AMY GOODMAN: Jean, talk about the implications for the balance of the Senate, as well. Of course, it was Gavin Newsom who chose Kamala Harris's replacement when she became vice president. Now you're talking about Dianne Feinstein. And talk about the significance of if her seat is vulnerable and what would it mean in this period if there were a Republican governor.
JEAN GUERRERO: Exactly. So, the governor has the power to appoint a replacement for Dianne Feinstein if anything were to happen to her, you know, if she were to retire or if anything else happened to her. You know, she's elderly. And so, that is a real possibility, that he would appoint someone who does not represent the values of California or Californians, and would tip the balance of the Senate.
So, it would make it impossible for President Biden to push through the policy goals that he has put forth, in terms of infrastructure, in terms of helping communities across the United States in ways that the Republicans oppose. So, there are real, real implications. Like, even though it would just be a year and a half in office and they would probably be voted out in the next election, they could do significant harm by — you know, Larry Elder says that he plans to use his veto power to cut funding to all of these programs that he opposes, including healthcare for our undocumented seniors, which has allowed them to, you know, stay alive. And many of the Latinos here, we have mixed-status families, so this affects us all.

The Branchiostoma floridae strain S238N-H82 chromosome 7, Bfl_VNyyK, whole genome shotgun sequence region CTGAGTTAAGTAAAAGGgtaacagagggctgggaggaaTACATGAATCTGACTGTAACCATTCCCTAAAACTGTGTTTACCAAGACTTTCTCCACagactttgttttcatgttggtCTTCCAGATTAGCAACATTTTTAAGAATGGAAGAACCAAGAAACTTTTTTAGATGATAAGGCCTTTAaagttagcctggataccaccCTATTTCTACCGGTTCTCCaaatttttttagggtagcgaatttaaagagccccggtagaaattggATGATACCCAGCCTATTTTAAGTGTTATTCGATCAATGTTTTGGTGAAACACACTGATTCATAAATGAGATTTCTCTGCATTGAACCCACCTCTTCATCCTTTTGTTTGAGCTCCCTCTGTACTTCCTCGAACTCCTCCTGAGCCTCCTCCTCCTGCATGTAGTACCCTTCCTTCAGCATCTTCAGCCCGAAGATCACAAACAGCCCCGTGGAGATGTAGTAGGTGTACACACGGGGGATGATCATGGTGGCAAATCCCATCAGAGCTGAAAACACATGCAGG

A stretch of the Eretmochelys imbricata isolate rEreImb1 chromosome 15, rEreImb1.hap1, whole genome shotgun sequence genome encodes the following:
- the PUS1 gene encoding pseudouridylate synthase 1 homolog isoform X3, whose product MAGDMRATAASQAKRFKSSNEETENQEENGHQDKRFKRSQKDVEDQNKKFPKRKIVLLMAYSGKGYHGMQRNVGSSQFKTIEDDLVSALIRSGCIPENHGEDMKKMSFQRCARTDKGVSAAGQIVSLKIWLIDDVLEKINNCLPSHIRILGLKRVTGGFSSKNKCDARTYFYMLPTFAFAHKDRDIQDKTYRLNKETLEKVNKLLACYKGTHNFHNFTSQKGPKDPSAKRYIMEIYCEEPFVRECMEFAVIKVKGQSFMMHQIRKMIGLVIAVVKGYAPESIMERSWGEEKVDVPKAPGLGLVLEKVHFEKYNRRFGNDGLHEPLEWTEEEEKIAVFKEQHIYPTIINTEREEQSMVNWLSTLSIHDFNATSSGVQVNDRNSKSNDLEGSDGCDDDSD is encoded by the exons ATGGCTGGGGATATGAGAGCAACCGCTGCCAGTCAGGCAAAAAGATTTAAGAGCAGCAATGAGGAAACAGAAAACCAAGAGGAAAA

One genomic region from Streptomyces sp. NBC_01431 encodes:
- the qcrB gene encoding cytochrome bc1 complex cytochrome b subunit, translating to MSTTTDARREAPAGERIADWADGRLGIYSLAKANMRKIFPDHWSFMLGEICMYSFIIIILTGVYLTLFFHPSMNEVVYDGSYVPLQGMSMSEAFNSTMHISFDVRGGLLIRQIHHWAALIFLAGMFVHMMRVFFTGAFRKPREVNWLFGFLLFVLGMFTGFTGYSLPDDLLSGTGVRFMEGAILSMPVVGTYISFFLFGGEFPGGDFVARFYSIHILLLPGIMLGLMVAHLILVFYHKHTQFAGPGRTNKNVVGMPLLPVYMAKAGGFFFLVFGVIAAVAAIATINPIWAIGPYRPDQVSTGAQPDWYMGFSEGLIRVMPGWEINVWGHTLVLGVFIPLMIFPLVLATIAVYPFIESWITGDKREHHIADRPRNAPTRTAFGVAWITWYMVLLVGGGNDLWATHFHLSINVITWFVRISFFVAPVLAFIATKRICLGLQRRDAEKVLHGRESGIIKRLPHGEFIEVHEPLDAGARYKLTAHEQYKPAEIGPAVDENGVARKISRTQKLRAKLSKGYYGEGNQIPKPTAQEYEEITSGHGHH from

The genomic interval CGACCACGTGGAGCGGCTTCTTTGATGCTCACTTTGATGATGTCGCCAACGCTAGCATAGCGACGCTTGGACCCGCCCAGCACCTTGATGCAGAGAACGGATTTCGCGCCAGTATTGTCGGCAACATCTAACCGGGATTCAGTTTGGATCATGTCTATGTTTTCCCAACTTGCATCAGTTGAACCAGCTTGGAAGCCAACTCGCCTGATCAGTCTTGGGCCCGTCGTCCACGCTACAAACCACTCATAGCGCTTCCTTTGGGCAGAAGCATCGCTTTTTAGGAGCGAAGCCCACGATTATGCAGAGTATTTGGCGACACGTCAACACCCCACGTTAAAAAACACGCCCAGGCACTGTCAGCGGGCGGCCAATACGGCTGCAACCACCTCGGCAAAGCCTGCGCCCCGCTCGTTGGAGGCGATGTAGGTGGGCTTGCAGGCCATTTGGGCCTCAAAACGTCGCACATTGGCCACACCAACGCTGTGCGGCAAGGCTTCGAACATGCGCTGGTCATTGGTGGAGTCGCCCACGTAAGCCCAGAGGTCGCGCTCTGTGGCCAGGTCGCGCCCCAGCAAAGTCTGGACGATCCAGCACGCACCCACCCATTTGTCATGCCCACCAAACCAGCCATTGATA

AMY GOODMAN: Jean, I want to thank you so much for being with us. Jean Guerrero is a Los Angeles Times columnist. Her latest column, "Gavin Newsom has been one of the most pro-Latino governors in California history, and he's under attack for it." She's author of Hatemonger: Stephen Miller, Donald Trump, and the White Nationalist Agenda. It's out in paperback this week.
That does it for our show. Democracy Now! is produced with Renée Feltz, Mike Burke, Deena Guzder, Messiah Rhodes, Nermeen Shaikh, María Taracena, Tami Woronoff, Charina Nadura, Sam Alcoff, Tey-Marie Astudillo, John Hamilton, Robby Karran, Hany Massoud and Adriano Contreras. Our general manager is Julie Crosby. Special thanks to Becca Staley. I'm Amy Goodman. Stay safe. Wear a mask.